Interview with Former MLB All-Star, Shawn Green

I recently conducted an e-mail interview with former Blue Jays/ Dodgers/Daimondbacks/Mets outfielder, Shawn Green. Green played 15 seasons with 4 teams amassing 328 HRs, a 34.9 career fWAR, as well as setting the record for total bases in a single game.  So without further ado here is my interview with Shawn Green.
1. Growing up, which teams or players did you follow and admire?
“I lived in San Jose when I was in grammar school, so Rickey Henderson was my favorite player (he later became my teammate and coach).  As I got a little older, I started to follow the best left-handed hitters in the game: Rod Carew, Don Mattingly, Wade Boggs, and Tony Gwynn.”
2. Which city did you enjoy playing in the most?
“I enjoyed the different cities for different reasons.  Toronto was great because it’s a beautiful city with very nice people, but it’s more of a hockey town than a baseball town.  L.A. was great because it’s home for me and I had a lot of family and friends there.  Plus, Dodger Stadium was a great place to play half of the games in.  New York was fun because we had a great team and the fans were really into it.”
3. What was your proudest moment in baseball?
“My proudest moment was probably when I hit 4 home runs in one game.  I was only the 14th player to ever do that, so that was probably the high-point of my career.”
4. Are you familiar with sabrmetrics?
“I’ve heard the word often and know it refers to approaching baseball from a statistical perspective.  I think that statistics provide some interesting insight to players and teams, but many GMs nowadays have taken it too far.”
5. What was it like writing your first book, The Way of Baseball: Finding Stillness At 95 MPH?
“I enjoyed writing my first book.  I loved the creative process and hope to do it again someday.”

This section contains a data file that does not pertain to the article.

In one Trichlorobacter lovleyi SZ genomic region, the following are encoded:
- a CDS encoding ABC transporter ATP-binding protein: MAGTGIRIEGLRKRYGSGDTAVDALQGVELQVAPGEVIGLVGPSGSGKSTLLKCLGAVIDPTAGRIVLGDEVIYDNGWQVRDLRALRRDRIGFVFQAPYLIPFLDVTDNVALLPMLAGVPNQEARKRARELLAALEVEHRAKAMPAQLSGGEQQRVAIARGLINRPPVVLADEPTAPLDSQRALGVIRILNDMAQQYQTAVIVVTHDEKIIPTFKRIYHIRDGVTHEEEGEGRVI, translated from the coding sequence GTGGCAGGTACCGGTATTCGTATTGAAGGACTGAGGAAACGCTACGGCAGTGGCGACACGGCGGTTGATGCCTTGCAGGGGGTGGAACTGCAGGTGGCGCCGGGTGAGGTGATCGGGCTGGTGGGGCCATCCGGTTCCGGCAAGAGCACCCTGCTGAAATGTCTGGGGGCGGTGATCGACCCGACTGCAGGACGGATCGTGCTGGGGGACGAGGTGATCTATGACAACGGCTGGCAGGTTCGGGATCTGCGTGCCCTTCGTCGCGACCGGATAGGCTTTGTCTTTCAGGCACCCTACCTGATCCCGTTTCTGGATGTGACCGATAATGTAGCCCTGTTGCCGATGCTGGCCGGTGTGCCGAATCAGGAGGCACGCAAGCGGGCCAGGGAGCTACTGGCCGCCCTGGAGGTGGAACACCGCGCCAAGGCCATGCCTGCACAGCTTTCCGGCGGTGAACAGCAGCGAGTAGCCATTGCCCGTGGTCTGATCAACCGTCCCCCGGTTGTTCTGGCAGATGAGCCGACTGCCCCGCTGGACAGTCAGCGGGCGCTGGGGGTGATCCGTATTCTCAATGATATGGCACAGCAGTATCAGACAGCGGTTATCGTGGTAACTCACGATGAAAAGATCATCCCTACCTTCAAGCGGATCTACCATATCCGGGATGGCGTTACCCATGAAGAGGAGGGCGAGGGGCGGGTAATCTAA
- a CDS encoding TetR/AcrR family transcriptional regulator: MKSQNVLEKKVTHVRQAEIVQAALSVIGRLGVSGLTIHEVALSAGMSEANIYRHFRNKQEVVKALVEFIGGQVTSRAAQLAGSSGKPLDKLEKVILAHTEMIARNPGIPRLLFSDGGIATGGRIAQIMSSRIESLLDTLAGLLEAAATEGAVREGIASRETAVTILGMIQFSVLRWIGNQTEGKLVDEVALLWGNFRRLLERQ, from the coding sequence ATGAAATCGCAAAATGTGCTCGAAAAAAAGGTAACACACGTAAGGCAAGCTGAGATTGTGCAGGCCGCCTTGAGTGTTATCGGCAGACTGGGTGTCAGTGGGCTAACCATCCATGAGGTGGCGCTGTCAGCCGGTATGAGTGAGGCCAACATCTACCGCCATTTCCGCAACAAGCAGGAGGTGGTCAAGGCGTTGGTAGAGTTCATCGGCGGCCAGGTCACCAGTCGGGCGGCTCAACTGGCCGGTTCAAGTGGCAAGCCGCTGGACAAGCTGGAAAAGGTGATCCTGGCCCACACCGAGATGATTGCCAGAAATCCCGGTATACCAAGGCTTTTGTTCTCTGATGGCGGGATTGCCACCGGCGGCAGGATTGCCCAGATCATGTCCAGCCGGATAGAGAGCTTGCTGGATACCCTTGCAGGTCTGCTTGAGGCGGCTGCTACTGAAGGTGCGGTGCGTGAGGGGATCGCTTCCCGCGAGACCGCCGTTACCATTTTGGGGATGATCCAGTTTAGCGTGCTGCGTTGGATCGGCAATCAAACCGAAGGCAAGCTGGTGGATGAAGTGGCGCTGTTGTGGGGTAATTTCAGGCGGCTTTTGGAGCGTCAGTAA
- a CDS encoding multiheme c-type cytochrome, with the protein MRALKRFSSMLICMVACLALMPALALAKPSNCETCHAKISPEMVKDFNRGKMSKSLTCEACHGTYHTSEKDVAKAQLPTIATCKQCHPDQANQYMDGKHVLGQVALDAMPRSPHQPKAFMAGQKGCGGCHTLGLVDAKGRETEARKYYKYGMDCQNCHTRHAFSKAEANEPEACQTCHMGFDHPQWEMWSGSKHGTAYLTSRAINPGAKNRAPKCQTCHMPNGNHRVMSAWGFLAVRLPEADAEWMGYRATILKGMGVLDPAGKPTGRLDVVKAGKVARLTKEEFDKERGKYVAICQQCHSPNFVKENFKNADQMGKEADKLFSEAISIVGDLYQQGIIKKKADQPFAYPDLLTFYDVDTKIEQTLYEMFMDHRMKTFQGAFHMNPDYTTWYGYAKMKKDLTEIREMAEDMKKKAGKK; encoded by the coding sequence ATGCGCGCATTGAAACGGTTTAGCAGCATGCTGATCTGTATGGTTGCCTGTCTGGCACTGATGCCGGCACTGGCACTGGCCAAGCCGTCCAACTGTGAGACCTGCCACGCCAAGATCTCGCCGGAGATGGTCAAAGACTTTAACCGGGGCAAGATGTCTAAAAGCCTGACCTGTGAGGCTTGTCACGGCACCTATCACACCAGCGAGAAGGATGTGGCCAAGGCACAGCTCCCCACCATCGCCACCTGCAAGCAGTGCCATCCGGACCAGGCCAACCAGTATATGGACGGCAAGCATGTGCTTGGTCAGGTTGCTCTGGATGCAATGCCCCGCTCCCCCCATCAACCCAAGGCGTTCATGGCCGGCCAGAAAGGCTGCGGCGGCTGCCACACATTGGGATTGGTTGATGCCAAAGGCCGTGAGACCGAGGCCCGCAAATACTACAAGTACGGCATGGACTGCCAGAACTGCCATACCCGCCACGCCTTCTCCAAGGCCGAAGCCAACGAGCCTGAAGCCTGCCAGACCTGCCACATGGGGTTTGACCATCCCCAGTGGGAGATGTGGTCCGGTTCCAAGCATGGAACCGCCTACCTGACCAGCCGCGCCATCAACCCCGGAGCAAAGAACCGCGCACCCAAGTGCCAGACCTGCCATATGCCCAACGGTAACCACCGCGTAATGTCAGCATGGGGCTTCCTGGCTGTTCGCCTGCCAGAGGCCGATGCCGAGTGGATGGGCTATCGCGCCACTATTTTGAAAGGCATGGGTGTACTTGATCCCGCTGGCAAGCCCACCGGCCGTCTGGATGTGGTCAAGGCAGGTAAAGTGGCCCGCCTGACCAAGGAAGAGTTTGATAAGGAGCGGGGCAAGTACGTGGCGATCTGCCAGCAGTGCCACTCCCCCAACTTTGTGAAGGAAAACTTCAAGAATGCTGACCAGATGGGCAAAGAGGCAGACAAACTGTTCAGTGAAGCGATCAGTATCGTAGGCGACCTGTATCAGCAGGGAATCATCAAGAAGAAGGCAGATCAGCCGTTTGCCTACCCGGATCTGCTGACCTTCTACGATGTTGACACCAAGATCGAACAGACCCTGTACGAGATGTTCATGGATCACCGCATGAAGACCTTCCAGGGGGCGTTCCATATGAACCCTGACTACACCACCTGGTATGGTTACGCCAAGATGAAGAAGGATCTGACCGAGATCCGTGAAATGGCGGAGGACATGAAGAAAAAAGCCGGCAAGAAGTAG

6. What was it like leaving Toronto after the many years you had spent in their system?
“It was harder to leave Toronto than I thought.  I had great friends on the team and within the organization.  I believe that most players find it more challenging to leave their first team than it is to leave subsequent teams.”
7. Most players seem to only excel at only one or two skills. You were able to be a 30-30 guy (as well as 40-20 twice) and win a gold glove. How difficult is it to achieve such accomplishments?
“I took a lot of pride in being an all-around player.  Every aspect of the game is very important, and I wanted to help my team in more than 1 or 2 areas.  It meant a lot to me to steal bases and to win the Gold Glove because early in my career, I played for a manager, Cito Gaston, who told me that I wasn’t a fast enough runner to be good at either of those skills.”
8.Do you feel statistics accurately reflect a player’s performance, or is there more to it?
“I feel that statistics are a good starting point, but there’s much more to evaluating players than just relying on the numbers.  The best GM in the game when I played was my GM in Toronto, Pat Gillick (who was inducted into the Hall of Fame last year).  He was great because he could look at a player in a game (or even at practice) and know whether or not that player had the skills to be successful.”
9. Who was the toughest pitcher(s) you ever faced?
“The toughest pitcher I ever faced was Mariano Rivera.  He threw left-handed hitters the same pitch over and over (a hard, cut-fastball), yet he was almost impossible to hit well.”
10. Any chance of you taking another job in baseball?
“I think that I’ll get back involved in baseball in some capacity.  I’d like to do something in the front office so that the travel isn’t as intense as it is for those guys in uniform.”
You can follow Justin Millar on twitter at @justinmillar1, or email him at Comment below to join the discussion.

Posted on July 12, 2012, in featured, interview. Bookmark the permalink. Leave a comment.

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